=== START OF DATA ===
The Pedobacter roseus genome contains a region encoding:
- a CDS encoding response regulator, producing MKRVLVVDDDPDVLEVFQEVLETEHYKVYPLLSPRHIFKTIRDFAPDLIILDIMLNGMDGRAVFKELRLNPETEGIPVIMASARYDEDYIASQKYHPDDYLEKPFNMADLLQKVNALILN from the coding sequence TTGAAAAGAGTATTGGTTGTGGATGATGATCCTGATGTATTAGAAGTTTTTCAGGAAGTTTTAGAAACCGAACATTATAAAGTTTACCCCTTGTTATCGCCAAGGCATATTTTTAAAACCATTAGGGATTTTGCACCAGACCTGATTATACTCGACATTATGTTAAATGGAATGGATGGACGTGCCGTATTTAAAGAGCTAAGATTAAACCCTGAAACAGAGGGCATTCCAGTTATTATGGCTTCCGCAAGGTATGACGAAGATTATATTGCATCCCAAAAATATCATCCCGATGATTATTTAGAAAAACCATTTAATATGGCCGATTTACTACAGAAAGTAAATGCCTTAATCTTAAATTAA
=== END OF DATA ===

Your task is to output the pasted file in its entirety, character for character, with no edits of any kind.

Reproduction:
The Pedobacter roseus genome contains a region encoding:
- a CDS encoding response regulator, producing MKRVLVVDDDPDVLEVFQEVLETEHYKVYPLLSPRHIFKTIRDFAPDLIILDIMLNGMDGRAVFKELRLNPETEGIPVIMASARYDEDYIASQKYHPDDYLEKPFNMADLLQKVNALILN from the coding sequence TTGAAAAGAGTATTGGTTGTGGATGATGATCCTGATGTATTAGAAGTTTTTCAGGAAGTTTTAGAAACCGAACATTATAAAGTTTACCCCTTGTTATCGCCAAGGCATATTTTTAAAACCATTAGGGATTTTGCACCAGACCTGATTATACTCGACATTATGTTAAATGGAATGGATGGACGTGCCGTATTTAAAGAGCTAAGATTAAACCCTGAAACAGAGGGCATTCCAGTTATTATGGCTTCCGCAAGGTATGACGAAGATTATATTGCATCCCAAAAATATCATCCCGATGATTATTTAGAAAAACCATTTAATATGGCCGATTTACTACAGAAAGTAAATGCCTTAATCTTAAATTAA